Have it in mind that the percentage of taxes you pay depends on the tax bracket your net income falls under and on the state in which you run your business. Every state has a taxation system and relevant tax rates that can all influence the amount of profit you take home.
After-tax, the ballpark margin that you should be making in your non-medical home care business is approximately 20 percent. Although this is an approximate number, immediately you achieve this margin, you can further leverage your operating scale to expand your margins. As an owner, you are free to pay yourself a dividend from the proceeds of the business.
Staff costs will take up about 60 – 65 percent of your revenue and will also make up the largest cost bucket for you. Caregiving staff, without doubt, is the only raw material in your business. Owing to that, the gross margin for your business should be in the range of 35 – 40 percent.
Although you may lose money or obtain a lower margin initially due to permanent employees on your payroll and low business volumes, this is the guided margin percentage that your business should strive to achieve on the steady state.
Even though this can be avoidable in the earlier days of your business, rental costs should not be more than 2 percent of your revenue. It is recommended that you opt for a low-key office set up, which is conveniently accessible by most of your staff.
Marketing and Business Promotion Cost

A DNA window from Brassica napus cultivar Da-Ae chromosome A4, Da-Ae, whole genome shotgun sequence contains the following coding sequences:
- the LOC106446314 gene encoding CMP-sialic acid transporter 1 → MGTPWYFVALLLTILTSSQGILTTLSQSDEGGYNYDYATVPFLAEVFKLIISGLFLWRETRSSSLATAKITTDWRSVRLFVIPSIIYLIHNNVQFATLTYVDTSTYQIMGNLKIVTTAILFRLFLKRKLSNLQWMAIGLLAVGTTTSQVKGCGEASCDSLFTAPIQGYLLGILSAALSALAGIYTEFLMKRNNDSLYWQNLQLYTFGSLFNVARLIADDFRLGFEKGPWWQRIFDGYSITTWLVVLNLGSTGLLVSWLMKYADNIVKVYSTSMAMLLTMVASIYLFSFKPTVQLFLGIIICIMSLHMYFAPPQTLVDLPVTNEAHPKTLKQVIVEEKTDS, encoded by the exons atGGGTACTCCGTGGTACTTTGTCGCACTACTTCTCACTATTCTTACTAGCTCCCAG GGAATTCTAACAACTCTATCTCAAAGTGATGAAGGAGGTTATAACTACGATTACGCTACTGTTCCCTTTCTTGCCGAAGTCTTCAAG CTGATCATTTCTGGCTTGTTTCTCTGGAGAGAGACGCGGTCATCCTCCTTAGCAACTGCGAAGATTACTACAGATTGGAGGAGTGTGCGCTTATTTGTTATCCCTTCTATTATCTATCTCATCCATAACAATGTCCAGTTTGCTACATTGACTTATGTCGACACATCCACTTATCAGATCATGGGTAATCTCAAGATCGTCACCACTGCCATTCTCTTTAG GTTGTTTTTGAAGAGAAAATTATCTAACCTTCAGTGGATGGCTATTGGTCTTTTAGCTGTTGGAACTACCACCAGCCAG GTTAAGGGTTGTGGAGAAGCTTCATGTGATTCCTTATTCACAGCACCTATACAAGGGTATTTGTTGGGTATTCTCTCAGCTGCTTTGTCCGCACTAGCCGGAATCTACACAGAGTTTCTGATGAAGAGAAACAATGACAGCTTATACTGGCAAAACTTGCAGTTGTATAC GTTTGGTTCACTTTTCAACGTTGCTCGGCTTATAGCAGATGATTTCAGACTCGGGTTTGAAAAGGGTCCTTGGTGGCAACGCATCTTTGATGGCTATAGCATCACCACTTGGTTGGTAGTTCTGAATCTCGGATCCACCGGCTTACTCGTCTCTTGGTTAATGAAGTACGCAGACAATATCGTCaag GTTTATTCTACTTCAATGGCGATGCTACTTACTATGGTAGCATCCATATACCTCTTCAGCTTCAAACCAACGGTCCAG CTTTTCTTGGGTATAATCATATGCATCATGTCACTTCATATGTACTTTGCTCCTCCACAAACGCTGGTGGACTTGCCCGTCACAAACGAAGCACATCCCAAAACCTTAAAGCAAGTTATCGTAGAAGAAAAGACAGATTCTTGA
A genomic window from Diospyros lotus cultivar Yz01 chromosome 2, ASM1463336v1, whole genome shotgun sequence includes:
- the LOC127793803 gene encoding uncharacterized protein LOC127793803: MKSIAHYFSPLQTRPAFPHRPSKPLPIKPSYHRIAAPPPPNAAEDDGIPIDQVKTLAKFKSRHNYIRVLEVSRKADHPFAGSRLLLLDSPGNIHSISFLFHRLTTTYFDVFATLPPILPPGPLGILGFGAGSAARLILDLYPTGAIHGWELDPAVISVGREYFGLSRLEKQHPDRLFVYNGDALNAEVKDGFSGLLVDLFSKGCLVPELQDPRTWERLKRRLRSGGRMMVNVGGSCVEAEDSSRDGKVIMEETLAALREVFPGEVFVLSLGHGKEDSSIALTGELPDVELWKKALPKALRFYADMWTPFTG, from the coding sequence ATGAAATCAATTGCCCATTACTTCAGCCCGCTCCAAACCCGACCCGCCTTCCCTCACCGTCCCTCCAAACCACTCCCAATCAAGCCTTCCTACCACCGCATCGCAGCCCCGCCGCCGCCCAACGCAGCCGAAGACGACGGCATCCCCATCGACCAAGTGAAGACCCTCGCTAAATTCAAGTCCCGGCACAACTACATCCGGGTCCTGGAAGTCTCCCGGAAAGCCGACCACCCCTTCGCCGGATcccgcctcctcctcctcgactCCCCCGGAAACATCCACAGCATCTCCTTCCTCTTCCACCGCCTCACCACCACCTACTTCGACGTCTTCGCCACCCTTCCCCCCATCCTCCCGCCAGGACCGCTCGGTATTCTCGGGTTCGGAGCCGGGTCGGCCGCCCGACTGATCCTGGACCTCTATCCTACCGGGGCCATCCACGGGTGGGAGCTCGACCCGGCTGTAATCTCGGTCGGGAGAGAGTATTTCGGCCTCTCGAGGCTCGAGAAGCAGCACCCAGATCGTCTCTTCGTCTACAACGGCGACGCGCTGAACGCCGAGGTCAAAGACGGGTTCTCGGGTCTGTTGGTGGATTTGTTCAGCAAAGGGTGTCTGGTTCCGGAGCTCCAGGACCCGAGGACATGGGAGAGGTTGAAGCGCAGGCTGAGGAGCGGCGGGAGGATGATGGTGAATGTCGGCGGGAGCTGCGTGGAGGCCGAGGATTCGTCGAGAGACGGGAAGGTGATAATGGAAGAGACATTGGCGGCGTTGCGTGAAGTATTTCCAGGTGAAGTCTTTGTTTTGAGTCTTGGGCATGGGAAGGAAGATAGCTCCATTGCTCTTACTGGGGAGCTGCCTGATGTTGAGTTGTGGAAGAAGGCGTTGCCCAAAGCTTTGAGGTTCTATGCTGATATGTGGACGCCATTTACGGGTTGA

In this line of business, marketing expenses including e-mail marketing and software for your healthcare business should constitute the second major cost item, depending on the marketing campaigns that your business leverages – but it should be no more than 4 – 5 percent of your revenues.
With time, you might be able to note the more effective channels of marketing and then should be able to optimize marketing costs to about 3 percent of your revenue. In addition, your marketing revenues are also expected to come down gradually, as you will consciously grow your brand in your local area and generate leads automatically through word of mouth.
For non-medical home care agencies that are part of a franchise, you are expected to pay the franchise fee, notably, 2 – 3 percent of your revenue. Although this may look high, it will offer you the needed training and may also generate leads for you through the overall brand-building exercises.
Interest on Loan
If, for instance, you are funding fifty percent of your initial start-up cost through bank debt, your interest cost in the steady-state should be around 4 – 5 percent of your revenue. It is explicitly clear that the lesser the loan, the higher your margins. Owing to that, a lower debt percentage will also reduce your return on equity or the return on your own contribution.
In your business as a non-medical home care agency, miscellaneous expenses include indirect costs that are acquired to ensure that your company keeps running and exigency covers like insurance.
These expenses may include accounting and legal expenses, utilities like electricity, telephone, heating, and the internet, website maintenance costs, and out-of-pocket repair costs. All these costs combined should not exceed 1 – 2 percent of your revenues.
Have it in mind that the profitability of your non-medical home care business will depend on how efficiently you can scale your operations and how closely you can control your costs. However, note that it can be counterproductive to control costs too much – they either lead to employee dissatisfaction or customer dissatisfaction.